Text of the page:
The Ugly Facts About Measles

The United States is experiencing a record number of measles cases, with California leading the states inDoctor vaccinating small redhead girl. the number of individuals confirmed to have had the disease. While some community members don’t perceive measles as serious, health care providers and agencies encourage everyone to consider the ugly facts about the disease — and vaccinate.

Measles is Highly Contagious

Measles is a highly contagious virus that lives in the nose and throat mucus of an infected person. It’s easily spread through coughing and sneezing. The virus can live up to two hours on a surface or in an airspace where an infected person coughed or sneezed. In other words, even after an infected person leaves a room, an unvaccinated individual could get measles as a result of breathing the contaminated air or touching the infected surface.   In fact, 90 percent of unvaccinated individuals in close proximity to a person with measles will become infected.

Measles is Not Simply a Rash

Measles do carry complications, from mild to severe. The most common complications are diarrhea and ear infections, which can result in permanent hearing loss. Severe complications include pneumonia, the most common cause of death from measles in young children, and encephalitis (swelling of the brain) that can lead to convulsions and leave a child with hearing loss and cognitive delays.

There is no treatment for measles. Vaccination is the best protection against the disease. Please talk to your health care provider about the importance of vaccinations for you, your child, and your community.

 

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Protect Your Family From Measles

Measles has now been confirmed in ten Orange County residents, in conjunction with the recent outbreak affecting California and more than 20 other states. The Orange County Health Care Agency reminds the public that the best way to prevent measles is by getting vaccinated.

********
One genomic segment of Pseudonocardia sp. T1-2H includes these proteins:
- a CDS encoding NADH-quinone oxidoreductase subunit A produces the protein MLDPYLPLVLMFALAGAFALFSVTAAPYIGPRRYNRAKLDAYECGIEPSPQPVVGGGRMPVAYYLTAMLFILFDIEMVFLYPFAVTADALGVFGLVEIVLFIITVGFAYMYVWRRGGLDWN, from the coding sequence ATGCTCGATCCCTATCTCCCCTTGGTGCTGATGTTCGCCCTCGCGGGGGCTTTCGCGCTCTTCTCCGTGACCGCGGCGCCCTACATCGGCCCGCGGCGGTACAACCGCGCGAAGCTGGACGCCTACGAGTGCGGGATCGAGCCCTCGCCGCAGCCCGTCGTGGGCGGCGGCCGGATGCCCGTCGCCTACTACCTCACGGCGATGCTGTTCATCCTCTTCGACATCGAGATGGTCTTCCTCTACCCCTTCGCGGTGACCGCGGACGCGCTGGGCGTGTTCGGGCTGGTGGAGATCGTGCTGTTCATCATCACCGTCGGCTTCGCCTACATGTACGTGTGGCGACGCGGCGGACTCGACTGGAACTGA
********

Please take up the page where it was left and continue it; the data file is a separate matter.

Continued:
Measles is an acute infection caused by the measles (rubeola) virus. The disease spreads very easily by air and by direct contact with an infected person. The illness usually begins about 8 to 12 days (but up to 21 days) after exposure with fever, cough, runny nose and red eyes. Complications of measles include pneumonia and, less commonly, encephalitis (inflammation of the brain).

Anyone suspecting they have measles should call their health care provider immediately, and before going to the medical office to avoid exposing others to the virus. The Orange County Health Care Agency recommends the following guidelines to help protect you and your family from measles:

• Children should receive their first MMR (measles, mumps, and rubella) vaccine at 12-15 months of age. The second dose of MMR is given at 4 to 6 years of age before going to school.
• Vaccinating children, adolescents and adults is the best way to protect infants who are too young to receive the MMR vaccine.
• Vaccinations are very safe. The benefits far outweigh any risks. Side effects are usually mild, such as soreness where the shot was given.
• Measles is found in many parts of the world, including Europe, Asia, Africa, and the Middle East. Vaccination before traveling is recommended.

Most people in the U.S. are considered immune to measles from previous measles infection or vaccination. Please contact your health care provider to review your measles vaccination history.

Read this related CHOC article to learn more.

Or, visit the Orange County Health Care Agency or Centers for Disease Control and Prevention.

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Protect Your Child From Pneumonia

Pneumonia, an inflammation or infection of the lungs, is a serious condition that can be prevented, a CHOC Children’s infectious disease specialist says.

“Pneumonia is a serious condition and can often be prevented by getting vaccinated for illnesses that can lead to pneumonia,” says Dr. Antonio Arrieta, CHOC’s director of infectious disease and director of infectious disease research.

Several vaccines recommended for infants and young children can help prevent bacterial or viral infections that can lead to pneumonia, says Dr. Arrieta, who encourages parents to seek these vaccines for their children as recommended by the Centers for Disease Control and Prevention (CDC) and many other medical associations.

Vaccines for the following illnesses can help prevent people from getting pneumonia:

  • Influenza (flu): The flu vaccine is given annually at the beginning of flu season.
  • Measles: The MMR vaccine protects against measles, as well as mumps and rubella.
  • Pertussis: A vaccine called DTaP protects against whooping cough, a contagious infection that prompts a violent cough.
  • Pneumococcal: A vaccine for this condition is recommended for children younger than 5, and decreases the risk of acquiring bacterial pneumonia by about 70 percent, Dr. Arrieta says.